Recently a political advertisement arrived in the mail from CAIVP - the California Independent Voter Project or California Independent Voter Network. They are an organization backing a "Top Two" initiative.

The proposal is to open the primaries to everyone, and then the two candidates who receive the most votes, regardless of party, will appear on the final election ballot. This means that in the final race the votes could be limited to just choosing between a Republican and a Democrat, or they could be limited to just choosing between two Republicans or between two Democrats.

CAIVP assures the voters that third parties will not be negatively impacted.

How will Top Two Candidates Open Primary impact third party candidates?

The Top Two Open Primary will level the playing field for third parties by allowing them to appeal to broader base of voters in the primary. Under the current election system, third parties have an extremely difficult time winning legislative, congressional and statewide elections. Only one third party candidate has served in the state legislature in modern California history. Under a Top Two Open Primary system, for example, a general election could conceivably pit a Democrat against a Green party candidate in San Francisco or a Republican and Libertarian candidate against each other in Orange County.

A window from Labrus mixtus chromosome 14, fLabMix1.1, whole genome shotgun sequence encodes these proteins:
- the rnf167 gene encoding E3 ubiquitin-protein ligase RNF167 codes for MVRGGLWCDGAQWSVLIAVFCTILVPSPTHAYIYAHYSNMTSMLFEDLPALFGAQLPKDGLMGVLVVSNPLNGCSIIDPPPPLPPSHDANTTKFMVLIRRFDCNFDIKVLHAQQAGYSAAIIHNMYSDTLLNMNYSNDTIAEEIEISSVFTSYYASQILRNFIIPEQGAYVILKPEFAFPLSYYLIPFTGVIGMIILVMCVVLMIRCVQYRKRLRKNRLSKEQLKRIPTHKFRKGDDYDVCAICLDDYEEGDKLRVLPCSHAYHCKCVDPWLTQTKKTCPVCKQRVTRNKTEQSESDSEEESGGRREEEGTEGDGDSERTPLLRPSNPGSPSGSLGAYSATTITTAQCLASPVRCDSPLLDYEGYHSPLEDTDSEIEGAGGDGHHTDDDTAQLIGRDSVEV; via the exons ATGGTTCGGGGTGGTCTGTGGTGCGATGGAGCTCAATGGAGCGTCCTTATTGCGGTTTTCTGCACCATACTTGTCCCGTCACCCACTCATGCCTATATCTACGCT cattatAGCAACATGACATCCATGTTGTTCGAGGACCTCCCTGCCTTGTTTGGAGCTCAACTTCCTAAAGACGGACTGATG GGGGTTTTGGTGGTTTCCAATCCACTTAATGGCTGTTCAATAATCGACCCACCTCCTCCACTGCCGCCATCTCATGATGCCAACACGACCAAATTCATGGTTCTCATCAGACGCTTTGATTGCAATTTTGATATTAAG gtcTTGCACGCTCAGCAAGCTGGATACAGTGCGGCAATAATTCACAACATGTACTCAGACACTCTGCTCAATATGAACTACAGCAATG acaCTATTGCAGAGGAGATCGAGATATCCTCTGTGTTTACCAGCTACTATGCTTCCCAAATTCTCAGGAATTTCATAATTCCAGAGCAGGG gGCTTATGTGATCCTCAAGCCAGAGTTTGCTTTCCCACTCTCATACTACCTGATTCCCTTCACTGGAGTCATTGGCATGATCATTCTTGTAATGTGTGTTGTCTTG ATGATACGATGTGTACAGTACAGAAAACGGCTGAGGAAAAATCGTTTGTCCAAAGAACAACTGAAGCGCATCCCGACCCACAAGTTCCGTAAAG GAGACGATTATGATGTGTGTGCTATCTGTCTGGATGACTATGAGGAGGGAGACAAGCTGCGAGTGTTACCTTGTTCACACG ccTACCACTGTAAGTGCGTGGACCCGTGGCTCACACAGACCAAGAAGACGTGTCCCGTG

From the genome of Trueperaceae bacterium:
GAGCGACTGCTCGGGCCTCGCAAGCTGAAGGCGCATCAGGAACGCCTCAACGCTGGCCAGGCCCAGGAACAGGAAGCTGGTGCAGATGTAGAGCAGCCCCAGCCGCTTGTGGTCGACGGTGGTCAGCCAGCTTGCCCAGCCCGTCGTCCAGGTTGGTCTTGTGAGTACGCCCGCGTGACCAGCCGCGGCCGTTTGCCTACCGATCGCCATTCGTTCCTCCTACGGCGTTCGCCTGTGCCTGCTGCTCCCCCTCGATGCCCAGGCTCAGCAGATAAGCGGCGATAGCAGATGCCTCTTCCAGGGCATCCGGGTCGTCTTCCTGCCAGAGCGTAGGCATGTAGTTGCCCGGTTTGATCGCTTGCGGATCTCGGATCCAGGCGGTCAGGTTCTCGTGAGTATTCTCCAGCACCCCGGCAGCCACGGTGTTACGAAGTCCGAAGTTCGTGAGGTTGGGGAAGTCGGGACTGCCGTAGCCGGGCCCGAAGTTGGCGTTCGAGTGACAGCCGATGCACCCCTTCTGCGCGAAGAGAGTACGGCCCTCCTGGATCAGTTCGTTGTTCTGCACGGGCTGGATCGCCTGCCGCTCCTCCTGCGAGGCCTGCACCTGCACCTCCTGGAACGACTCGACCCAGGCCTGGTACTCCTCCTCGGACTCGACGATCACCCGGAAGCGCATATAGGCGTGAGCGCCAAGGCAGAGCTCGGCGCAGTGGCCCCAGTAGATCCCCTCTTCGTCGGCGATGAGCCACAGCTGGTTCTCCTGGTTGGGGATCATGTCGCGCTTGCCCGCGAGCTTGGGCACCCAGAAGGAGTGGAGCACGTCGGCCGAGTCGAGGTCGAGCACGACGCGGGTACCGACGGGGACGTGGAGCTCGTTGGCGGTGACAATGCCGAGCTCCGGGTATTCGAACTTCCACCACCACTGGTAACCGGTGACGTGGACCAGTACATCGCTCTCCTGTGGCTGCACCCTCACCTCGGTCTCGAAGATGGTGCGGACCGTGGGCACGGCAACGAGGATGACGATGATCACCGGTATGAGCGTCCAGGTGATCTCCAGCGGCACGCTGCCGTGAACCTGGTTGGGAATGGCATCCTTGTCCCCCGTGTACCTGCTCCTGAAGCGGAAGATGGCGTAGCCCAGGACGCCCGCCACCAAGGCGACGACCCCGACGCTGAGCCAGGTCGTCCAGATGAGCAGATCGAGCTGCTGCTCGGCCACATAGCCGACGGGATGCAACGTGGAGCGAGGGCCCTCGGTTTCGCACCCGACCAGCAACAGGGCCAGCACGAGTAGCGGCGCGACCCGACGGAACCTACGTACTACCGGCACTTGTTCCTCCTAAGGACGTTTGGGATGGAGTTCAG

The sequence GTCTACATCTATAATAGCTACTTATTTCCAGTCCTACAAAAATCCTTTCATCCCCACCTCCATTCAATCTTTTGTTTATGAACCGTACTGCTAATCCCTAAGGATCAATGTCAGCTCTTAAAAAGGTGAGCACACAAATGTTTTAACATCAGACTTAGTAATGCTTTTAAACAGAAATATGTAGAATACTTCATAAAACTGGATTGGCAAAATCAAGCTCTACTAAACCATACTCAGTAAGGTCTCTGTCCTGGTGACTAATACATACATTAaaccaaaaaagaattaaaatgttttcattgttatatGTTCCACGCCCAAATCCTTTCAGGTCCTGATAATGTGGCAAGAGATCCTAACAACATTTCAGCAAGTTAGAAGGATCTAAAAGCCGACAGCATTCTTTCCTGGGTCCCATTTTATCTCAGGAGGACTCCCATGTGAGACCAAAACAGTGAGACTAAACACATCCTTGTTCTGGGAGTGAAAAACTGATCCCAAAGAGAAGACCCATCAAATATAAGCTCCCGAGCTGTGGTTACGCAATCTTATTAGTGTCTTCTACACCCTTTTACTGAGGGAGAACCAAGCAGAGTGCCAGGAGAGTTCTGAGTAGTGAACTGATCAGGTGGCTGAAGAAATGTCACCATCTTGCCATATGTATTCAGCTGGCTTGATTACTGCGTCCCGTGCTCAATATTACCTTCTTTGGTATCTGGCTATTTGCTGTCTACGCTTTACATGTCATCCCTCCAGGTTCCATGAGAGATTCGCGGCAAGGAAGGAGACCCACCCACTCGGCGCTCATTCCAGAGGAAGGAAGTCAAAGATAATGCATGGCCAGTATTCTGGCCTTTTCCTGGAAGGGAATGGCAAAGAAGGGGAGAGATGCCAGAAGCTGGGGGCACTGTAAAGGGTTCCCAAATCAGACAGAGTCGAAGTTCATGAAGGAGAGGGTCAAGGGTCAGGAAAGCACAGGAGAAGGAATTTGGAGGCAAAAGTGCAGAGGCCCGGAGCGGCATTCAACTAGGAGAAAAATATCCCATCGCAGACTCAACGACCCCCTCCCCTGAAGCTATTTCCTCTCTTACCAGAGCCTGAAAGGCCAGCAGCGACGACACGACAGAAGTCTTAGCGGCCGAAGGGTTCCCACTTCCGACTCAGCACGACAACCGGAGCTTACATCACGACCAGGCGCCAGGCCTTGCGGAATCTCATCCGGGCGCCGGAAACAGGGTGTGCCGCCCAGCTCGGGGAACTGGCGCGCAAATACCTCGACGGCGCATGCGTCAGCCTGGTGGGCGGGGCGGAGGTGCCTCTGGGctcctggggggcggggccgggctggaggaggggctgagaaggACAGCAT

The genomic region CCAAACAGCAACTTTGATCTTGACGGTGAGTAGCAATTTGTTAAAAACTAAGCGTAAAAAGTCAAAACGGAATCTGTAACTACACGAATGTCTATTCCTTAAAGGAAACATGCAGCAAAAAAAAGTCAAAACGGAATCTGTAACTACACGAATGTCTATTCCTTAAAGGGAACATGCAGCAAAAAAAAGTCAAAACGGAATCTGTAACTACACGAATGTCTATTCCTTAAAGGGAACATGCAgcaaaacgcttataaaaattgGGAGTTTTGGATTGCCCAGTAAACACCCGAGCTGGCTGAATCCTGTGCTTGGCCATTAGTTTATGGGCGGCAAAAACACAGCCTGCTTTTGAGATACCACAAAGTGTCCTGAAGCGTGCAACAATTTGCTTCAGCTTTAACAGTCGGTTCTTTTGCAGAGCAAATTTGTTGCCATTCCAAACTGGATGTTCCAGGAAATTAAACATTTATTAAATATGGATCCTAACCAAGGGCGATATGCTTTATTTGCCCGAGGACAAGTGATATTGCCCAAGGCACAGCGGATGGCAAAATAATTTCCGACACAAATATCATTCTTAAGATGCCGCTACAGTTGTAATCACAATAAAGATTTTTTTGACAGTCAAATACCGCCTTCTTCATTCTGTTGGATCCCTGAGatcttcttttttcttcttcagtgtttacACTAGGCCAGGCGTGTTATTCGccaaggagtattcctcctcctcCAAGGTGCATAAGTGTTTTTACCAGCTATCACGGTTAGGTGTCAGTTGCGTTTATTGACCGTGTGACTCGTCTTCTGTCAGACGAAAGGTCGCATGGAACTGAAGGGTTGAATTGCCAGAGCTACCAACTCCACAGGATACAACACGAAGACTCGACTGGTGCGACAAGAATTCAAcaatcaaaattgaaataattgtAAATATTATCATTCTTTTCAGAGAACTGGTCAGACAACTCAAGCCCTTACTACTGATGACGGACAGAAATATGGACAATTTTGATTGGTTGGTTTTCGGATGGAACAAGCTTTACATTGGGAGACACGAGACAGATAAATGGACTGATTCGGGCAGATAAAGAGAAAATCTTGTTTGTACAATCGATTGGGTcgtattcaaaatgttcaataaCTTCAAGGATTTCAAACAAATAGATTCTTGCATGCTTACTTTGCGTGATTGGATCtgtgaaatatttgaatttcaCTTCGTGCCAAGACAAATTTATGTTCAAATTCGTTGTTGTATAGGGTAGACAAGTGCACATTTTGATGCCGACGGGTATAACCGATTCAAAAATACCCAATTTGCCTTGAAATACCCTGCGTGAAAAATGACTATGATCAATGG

It is bad enough that this attacks free association, as the individuals in political parties have a right to say who they are and are not associated with, but the position put forth by CAIVP stands in stark contrast to reports by third parties in states where "top two" has been implemented. The effect has been to shut out Greens and Libertarians in the state of Washington except in races where there was no major party opposition to major party incumbents.

Even when someone claiming association with a third party did make it to the November ballot (as in the cases where there was no major party opposition) there really is a "purity of message" issue. A hard core libertarian could claim "Green" and thus dilute the message of the Green Party, and a hard core green could claim "Libertarian" and thus dilute the message of the Libertarian Party. It is bad enough that Libertarians have to deal with the No True Libertarian argument as well as other baseless accusations, this would truly make it impossible for third and minor parties to get their message out.

If reform is the goal, try attacking the obstacles to ballot access instead, or try attacking safe districts or campaign finance limits. Phony reform is not what is needed.